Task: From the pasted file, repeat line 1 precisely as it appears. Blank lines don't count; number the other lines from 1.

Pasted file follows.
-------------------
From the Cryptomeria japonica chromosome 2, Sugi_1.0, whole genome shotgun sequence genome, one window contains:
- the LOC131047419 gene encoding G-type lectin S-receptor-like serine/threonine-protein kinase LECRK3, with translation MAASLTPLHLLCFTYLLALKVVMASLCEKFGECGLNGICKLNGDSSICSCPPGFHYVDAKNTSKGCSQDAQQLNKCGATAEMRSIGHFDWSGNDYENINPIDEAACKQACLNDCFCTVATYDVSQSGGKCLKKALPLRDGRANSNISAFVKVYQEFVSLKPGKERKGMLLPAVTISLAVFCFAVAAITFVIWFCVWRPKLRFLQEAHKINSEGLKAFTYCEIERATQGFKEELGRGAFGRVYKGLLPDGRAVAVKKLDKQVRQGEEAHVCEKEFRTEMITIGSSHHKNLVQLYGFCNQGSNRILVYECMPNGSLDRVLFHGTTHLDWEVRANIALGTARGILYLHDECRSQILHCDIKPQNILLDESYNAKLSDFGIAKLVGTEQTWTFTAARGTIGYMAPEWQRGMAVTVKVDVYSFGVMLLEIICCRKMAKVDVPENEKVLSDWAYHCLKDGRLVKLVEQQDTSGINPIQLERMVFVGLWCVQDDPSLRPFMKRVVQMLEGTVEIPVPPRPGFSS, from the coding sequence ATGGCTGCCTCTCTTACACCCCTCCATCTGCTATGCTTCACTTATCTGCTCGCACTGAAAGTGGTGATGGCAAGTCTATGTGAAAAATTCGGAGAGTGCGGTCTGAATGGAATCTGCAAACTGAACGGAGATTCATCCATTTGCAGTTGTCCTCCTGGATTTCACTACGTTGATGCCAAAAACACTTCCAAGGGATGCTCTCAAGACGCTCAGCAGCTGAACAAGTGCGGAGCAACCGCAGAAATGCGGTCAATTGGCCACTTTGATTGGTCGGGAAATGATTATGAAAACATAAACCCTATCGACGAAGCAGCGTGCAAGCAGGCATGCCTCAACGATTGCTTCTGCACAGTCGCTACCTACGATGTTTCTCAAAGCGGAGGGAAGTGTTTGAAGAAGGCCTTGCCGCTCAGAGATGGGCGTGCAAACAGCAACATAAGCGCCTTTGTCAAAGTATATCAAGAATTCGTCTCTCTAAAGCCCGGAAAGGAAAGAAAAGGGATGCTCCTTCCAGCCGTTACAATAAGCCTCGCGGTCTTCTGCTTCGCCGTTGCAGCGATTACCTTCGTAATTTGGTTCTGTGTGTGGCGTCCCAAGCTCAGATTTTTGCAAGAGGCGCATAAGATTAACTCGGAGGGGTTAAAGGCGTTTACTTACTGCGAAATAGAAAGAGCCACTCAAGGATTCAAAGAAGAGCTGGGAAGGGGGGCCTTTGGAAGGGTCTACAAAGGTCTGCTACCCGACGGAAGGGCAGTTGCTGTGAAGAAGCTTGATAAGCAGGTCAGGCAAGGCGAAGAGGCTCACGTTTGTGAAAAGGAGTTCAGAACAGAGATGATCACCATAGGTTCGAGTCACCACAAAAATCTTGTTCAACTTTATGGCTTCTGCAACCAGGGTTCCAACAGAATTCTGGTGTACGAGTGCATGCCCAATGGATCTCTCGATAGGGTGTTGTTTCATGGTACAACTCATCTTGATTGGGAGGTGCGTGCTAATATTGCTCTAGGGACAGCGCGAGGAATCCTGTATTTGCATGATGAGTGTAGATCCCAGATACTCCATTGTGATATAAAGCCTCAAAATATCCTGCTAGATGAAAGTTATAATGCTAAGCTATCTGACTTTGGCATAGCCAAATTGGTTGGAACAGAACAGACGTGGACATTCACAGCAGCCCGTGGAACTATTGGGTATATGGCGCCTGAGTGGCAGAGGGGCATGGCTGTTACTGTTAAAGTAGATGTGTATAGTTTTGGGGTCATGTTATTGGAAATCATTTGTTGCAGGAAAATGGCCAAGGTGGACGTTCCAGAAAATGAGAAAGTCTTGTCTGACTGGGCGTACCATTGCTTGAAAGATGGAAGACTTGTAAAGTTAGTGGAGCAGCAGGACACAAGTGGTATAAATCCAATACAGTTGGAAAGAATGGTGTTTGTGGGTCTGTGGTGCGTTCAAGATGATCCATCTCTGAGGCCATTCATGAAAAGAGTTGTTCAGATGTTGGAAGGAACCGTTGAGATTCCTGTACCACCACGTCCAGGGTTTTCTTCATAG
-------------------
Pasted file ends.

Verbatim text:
From the Cryptomeria japonica chromosome 2, Sugi_1.0, whole genome shotgun sequence genome, one window contains: